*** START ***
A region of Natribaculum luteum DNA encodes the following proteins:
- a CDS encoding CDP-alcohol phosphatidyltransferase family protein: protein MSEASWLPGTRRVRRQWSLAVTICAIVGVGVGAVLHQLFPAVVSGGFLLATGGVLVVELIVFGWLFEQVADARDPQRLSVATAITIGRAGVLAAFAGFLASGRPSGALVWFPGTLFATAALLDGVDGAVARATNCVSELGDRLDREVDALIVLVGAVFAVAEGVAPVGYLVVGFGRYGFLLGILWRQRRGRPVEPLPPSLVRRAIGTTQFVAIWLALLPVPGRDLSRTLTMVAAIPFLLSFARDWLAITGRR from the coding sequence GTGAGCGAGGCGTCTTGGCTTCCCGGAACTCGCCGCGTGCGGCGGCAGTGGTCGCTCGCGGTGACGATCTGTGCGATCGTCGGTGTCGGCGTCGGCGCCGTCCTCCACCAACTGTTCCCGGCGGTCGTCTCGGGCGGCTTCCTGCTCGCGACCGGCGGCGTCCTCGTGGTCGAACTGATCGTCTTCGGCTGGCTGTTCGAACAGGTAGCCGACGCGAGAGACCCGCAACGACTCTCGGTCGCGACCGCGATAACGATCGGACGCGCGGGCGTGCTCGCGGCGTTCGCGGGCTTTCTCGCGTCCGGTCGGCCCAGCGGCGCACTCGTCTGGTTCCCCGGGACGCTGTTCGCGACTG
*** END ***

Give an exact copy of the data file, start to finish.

A region of Natribaculum luteum DNA encodes the following proteins:
- a CDS encoding CDP-alcohol phosphatidyltransferase family protein: protein MSEASWLPGTRRVRRQWSLAVTICAIVGVGVGAVLHQLFPAVVSGGFLLATGGVLVVELIVFGWLFEQVADARDPQRLSVATAITIGRAGVLAAFAGFLASGRPSGALVWFPGTLFATAALLDGVDGAVARATNCVSELGDRLDREVDALIVLVGAVFAVAEGVAPVGYLVVGFGRYGFLLGILWRQRRGRPVEPLPPSLVRRAIGTTQFVAIWLALLPVPGRDLSRTLTMVAAIPFLLSFARDWLAITGRR from the coding sequence GTGAGCGAGGCGTCTTGGCTTCCCGGAACTCGCCGCGTGCGGCGGCAGTGGTCGCTCGCGGTGACGATCTGTGCGATCGTCGGTGTCGGCGTCGGCGCCGTCCTCCACCAACTGTTCCCGGCGGTCGTCTCGGGCGGCTTCCTGCTCGCGACCGGCGGCGTCCTCGTGGTCGAACTGATCGTCTTCGGCTGGCTGTTCGAACAGGTAGCCGACGCGAGAGACCCGCAACGACTCTCGGTCGCGACCGCGATAACGATCGGACGCGCGGGCGTGCTCGCGGCGTTCGCGGGCTTTCTCGCGTCCGGTCGGCCCAGCGGCGCACTCGTCTGGTTCCCCGGGACGCTGTTCGCGACTG